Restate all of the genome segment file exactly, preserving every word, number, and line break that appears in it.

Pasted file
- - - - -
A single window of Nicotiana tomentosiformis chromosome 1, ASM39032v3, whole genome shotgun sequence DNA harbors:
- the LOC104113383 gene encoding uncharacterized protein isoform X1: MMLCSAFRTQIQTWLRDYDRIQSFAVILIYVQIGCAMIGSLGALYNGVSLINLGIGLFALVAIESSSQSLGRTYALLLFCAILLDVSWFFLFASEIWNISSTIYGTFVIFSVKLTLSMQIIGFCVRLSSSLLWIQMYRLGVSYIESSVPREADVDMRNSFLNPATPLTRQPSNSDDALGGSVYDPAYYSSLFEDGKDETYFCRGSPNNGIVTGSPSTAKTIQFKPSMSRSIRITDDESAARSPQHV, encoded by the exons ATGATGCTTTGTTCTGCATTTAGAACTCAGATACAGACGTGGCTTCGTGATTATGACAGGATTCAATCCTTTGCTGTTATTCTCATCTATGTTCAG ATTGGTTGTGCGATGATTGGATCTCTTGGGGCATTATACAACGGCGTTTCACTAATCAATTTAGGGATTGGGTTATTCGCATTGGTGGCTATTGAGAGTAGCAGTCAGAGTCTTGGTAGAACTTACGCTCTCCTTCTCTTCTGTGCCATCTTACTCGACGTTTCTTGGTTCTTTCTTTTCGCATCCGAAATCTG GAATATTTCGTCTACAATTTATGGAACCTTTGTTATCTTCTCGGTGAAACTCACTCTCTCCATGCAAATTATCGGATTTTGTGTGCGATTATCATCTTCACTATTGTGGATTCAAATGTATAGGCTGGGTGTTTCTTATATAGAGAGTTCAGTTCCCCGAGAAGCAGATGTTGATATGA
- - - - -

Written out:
A single window of Nicotiana tomentosiformis chromosome 1, ASM39032v3, whole genome shotgun sequence DNA harbors:
- the LOC104113383 gene encoding uncharacterized protein isoform X1: MMLCSAFRTQIQTWLRDYDRIQSFAVILIYVQIGCAMIGSLGALYNGVSLINLGIGLFALVAIESSSQSLGRTYALLLFCAILLDVSWFFLFASEIWNISSTIYGTFVIFSVKLTLSMQIIGFCVRLSSSLLWIQMYRLGVSYIESSVPREADVDMRNSFLNPATPLTRQPSNSDDALGGSVYDPAYYSSLFEDGKDETYFCRGSPNNGIVTGSPSTAKTIQFKPSMSRSIRITDDESAARSPQHV, encoded by the exons ATGATGCTTTGTTCTGCATTTAGAACTCAGATACAGACGTGGCTTCGTGATTATGACAGGATTCAATCCTTTGCTGTTATTCTCATCTATGTTCAG ATTGGTTGTGCGATGATTGGATCTCTTGGGGCATTATACAACGGCGTTTCACTAATCAATTTAGGGATTGGGTTATTCGCATTGGTGGCTATTGAGAGTAGCAGTCAGAGTCTTGGTAGAACTTACGCTCTCCTTCTCTTCTGTGCCATCTTACTCGACGTTTCTTGGTTCTTTCTTTTCGCATCCGAAATCTG GAATATTTCGTCTACAATTTATGGAACCTTTGTTATCTTCTCGGTGAAACTCACTCTCTCCATGCAAATTATCGGATTTTGTGTGCGATTATCATCTTCACTATTGTGGATTCAAATGTATAGGCTGGGTGTTTCTTATATAGAGAGTTCAGTTCCCCGAGAAGCAGATGTTGATATGA